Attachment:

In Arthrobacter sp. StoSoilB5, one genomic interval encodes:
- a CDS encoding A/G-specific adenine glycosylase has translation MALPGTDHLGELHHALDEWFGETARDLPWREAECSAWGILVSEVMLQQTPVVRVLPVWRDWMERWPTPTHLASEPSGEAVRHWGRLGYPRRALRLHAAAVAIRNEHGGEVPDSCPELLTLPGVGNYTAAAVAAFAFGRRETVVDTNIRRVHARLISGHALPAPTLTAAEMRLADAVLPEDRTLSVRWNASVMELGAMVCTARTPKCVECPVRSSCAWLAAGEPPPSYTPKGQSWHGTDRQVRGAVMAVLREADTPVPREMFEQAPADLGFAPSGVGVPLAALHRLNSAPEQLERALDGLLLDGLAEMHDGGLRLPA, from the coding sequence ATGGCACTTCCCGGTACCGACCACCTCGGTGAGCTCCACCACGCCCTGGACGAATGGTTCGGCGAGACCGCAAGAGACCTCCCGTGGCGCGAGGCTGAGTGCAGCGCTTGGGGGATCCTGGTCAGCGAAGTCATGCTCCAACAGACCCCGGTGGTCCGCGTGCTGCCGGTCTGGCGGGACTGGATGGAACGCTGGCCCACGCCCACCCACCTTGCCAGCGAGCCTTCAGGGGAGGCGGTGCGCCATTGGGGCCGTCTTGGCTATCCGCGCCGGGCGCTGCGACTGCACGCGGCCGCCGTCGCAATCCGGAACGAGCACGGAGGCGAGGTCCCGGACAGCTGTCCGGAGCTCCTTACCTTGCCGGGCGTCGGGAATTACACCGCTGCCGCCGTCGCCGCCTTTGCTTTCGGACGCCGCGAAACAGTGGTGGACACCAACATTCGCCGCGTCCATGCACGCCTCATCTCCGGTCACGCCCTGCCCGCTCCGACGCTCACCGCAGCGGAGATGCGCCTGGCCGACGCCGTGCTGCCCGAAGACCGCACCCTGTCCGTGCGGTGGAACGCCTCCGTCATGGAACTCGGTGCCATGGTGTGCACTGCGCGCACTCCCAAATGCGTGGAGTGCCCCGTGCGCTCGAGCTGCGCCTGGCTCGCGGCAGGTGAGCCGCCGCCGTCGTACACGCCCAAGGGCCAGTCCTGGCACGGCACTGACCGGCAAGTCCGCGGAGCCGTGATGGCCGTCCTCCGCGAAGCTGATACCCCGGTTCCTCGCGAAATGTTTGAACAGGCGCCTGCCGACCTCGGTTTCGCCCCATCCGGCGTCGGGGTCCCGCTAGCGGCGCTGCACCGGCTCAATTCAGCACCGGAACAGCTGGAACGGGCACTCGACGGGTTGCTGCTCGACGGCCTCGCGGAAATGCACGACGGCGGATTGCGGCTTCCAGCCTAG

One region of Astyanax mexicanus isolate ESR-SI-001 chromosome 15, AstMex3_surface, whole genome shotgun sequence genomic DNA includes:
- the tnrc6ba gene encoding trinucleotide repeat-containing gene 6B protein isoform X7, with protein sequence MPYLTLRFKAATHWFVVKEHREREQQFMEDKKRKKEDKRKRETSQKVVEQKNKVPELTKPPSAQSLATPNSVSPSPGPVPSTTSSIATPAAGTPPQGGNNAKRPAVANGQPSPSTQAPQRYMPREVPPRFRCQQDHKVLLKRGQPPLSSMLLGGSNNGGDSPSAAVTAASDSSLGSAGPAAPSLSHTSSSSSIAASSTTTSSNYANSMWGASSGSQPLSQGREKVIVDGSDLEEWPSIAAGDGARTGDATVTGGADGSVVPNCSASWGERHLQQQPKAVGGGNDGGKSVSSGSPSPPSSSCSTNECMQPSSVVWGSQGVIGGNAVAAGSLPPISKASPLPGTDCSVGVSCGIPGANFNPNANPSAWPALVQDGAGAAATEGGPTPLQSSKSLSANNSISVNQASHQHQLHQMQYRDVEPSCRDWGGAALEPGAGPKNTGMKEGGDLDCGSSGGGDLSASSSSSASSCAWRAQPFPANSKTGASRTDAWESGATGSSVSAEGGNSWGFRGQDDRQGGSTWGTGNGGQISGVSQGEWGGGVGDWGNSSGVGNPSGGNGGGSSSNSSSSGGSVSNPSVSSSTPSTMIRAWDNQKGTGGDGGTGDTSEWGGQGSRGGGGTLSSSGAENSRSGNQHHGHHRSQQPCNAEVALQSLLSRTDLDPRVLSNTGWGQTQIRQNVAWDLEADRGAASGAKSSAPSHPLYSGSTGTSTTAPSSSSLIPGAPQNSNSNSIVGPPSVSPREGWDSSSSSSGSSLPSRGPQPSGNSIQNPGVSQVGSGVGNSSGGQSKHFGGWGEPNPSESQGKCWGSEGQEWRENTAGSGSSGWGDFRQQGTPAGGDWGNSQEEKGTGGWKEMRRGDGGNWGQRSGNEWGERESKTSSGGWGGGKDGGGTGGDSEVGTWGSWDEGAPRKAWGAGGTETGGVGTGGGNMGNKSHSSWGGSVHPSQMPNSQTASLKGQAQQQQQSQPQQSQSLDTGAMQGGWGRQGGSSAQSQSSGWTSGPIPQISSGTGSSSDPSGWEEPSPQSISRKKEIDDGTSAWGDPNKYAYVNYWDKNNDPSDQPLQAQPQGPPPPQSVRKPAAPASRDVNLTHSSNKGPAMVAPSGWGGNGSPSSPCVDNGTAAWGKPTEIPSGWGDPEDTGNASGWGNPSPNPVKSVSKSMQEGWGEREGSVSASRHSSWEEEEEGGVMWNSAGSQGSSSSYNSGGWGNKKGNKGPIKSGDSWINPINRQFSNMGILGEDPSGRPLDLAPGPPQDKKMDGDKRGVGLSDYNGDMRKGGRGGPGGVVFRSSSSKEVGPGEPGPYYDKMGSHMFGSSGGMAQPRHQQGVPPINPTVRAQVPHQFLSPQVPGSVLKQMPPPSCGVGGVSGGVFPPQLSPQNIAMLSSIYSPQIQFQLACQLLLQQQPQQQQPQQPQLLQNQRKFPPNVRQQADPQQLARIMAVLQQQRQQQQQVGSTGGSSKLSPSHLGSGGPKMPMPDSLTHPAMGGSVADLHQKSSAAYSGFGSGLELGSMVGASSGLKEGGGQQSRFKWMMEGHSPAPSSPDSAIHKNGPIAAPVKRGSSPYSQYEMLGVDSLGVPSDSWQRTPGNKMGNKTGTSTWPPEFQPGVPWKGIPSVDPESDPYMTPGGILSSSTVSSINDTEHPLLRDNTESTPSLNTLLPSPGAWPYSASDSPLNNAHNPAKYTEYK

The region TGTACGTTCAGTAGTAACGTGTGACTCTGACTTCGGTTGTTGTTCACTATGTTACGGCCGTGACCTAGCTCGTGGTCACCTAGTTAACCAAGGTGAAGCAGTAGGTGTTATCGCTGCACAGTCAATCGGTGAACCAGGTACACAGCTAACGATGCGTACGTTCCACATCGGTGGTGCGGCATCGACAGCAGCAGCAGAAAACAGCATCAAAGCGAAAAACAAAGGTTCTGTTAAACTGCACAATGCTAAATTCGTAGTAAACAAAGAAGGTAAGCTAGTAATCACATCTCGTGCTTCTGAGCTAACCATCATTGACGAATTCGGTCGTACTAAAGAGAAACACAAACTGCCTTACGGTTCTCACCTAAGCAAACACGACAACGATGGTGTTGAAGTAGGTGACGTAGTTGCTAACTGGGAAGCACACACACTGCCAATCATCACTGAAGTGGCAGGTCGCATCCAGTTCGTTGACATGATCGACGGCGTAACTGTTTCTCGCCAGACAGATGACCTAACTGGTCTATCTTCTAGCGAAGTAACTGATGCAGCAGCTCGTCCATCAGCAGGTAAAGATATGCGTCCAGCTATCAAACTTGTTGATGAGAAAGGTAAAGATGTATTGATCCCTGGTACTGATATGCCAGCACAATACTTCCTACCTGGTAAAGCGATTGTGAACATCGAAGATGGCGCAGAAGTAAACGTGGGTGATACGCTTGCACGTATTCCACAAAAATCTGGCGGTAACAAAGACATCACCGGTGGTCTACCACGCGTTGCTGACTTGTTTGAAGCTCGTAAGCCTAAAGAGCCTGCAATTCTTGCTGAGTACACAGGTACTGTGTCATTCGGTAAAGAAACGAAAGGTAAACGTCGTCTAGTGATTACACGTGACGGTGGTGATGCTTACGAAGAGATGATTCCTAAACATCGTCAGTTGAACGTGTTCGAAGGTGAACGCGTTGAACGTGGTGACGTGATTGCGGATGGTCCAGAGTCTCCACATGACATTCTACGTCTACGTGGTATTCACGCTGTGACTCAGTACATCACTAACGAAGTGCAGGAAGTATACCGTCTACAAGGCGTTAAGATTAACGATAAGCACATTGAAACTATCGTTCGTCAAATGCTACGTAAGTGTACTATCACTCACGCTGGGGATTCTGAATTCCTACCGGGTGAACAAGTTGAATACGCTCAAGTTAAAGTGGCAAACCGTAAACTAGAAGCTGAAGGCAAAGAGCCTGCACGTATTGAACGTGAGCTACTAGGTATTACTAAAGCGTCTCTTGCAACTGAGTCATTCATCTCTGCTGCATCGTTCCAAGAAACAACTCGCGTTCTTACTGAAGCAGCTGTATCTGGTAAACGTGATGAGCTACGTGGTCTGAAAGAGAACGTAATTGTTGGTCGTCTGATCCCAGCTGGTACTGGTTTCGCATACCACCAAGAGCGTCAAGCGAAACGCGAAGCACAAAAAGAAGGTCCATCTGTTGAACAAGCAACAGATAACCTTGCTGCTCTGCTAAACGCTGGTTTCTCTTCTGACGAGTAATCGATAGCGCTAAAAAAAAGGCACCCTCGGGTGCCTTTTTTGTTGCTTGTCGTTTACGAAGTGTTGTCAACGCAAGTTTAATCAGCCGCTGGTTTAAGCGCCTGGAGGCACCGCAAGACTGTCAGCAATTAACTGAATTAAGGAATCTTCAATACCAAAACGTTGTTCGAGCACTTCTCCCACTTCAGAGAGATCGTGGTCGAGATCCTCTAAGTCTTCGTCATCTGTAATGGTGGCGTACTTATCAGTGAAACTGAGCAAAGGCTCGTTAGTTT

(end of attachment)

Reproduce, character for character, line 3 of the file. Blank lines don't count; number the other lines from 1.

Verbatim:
One region of Astyanax mexicanus isolate ESR-SI-001 chromosome 15, AstMex3_surface, whole genome shotgun sequence genomic DNA includes: